It makes sense. If farmers can grow their own food, then there's no need to cart it to them from across the world, which is much more costly in terms of money, human suffering, and human dignity. And as horrific as this current crisis may be, it also proves that agricultural investment works. Tigray, Ethiopia was Ground Zero for the 1984-85 famine that killed hundreds of thousands, but after years of agricultural development, it is not experiencing anything like the disastrous suffering other parts of Africa are undergoing now.
America's Feed the Future initiative—if properly funded—thus offers a chance to break this cycle of hunger, poverty, and human suffering, and if we needed a concrete reason to support it, this could be it: it is more economical and much more humane than waiting for disaster to strike again and again.
Finally, there is the theological imperative. Looking at the Abrahamic faiths, we find a number of calls to help the poor built into the fabric of daily practice. Christians, in particular, look not only at the Hebrew tradition of charity, but also at Jesus' insistence on feeding the hungry and the early Church's ethic of caring for all, with the more well-to-do giving up their wealth for the well-being of the whole body.
But many of these Judeo-Christian imperatives seem to deal with people in one's own faith community or society. Even the strangers the Lord God loves and commands the Hebrews to care for in Deuteronomy 10 seem to be those aliens who reside among them, as they themselves were aliens in the land of Egypt. Why should we care for aliens we will never meet, people who exist in our minds largely as a theoretical concept?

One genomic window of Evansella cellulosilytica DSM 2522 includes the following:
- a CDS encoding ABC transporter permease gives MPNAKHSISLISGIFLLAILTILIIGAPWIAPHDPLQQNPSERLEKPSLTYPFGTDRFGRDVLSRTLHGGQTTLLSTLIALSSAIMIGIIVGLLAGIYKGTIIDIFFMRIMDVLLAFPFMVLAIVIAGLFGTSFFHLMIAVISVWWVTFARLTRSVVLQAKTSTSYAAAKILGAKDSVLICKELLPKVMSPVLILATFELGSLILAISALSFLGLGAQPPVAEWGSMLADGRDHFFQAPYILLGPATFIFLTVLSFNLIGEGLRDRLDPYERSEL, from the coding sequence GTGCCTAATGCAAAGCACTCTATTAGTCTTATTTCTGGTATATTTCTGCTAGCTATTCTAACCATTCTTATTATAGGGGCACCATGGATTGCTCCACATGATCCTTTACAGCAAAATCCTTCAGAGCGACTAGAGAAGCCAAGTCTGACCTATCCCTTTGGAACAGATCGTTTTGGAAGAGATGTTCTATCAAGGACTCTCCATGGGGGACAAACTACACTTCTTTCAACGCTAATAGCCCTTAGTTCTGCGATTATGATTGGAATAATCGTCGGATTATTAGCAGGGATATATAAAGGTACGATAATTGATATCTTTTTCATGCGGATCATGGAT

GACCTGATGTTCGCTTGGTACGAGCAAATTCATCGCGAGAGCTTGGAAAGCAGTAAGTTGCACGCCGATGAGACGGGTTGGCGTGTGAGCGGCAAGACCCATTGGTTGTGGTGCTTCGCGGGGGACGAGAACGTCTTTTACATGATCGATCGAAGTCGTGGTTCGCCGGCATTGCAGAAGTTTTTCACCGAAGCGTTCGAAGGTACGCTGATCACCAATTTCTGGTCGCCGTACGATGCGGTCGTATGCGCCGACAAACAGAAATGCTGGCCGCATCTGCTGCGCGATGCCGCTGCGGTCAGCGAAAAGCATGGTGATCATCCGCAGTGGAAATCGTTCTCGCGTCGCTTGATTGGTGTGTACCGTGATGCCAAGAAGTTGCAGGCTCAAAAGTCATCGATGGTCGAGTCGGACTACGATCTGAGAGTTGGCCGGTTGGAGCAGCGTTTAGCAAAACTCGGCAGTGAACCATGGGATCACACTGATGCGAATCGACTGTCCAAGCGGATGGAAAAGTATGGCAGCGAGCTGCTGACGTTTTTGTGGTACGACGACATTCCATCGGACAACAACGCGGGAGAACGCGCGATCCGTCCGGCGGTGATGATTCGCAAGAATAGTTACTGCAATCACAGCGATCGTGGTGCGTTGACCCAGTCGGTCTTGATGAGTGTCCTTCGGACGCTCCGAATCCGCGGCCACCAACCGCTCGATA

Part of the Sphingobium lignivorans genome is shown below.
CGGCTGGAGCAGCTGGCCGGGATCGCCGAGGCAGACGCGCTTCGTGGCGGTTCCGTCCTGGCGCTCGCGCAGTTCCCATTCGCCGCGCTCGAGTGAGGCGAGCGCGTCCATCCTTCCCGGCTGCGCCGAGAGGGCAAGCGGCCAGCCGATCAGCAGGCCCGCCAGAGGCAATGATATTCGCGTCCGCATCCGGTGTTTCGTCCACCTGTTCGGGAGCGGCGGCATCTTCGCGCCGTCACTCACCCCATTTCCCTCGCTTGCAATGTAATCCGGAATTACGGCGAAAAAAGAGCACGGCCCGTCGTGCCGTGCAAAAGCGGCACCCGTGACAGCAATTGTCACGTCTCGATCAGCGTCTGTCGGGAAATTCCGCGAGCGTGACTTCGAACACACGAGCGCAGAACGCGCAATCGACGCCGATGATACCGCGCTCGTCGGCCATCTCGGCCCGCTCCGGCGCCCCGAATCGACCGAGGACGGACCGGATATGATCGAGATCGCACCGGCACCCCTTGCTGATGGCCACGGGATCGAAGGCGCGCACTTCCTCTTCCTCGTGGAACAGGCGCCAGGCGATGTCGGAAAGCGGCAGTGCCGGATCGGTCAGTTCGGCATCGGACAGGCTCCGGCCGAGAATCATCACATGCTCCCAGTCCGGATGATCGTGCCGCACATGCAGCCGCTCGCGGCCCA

Because, as the Baptist preacher Martin Luther King, Jr. said in his Letter from Birmingham Jail,
I am cognizant of the interrelatedness of all communities and states. I cannot sit idly by in Atlanta and not be concerned about what happens in Birmingham. Injustice anywhere is a threat to justice everywhere. We are caught in an inescapable network of mutuality, tied in a single garment of destiny.
As Anglican priest John Donne also understood, because we are all Children of God we are all related, and none can stand separate from the suffering of another. He wrote late in a life marked by his own suffering that
No man is an island, entire of itself; every man is a piece of the continent, a part of the main. If a clod be washed away by the sea, Europe is the less, as well as if a promontory were, as well as if a manor of thy friend's or of thine own were: any man's death diminishes me, because I am involved in mankind, and therefore never send to know for whom the bells tolls; it tolls for thee. . . .(Meditation 17, Devotions upon Emergent Occasions)
Whether that suffering is under my nose—or around the world—it is still suffering, and it still should have an impact upon me. I am called by Jesus, who sought to alleviate suffering and who reached out to those who were lowly and despised, to do the same.And just as I will have to draw breath as long for as I live, I am supposed to serve others so long as I live and breathe.
You always have the poor with you.
So our responsibility and our joy must be always to reach out to the least of these, and to do whatever we can to help.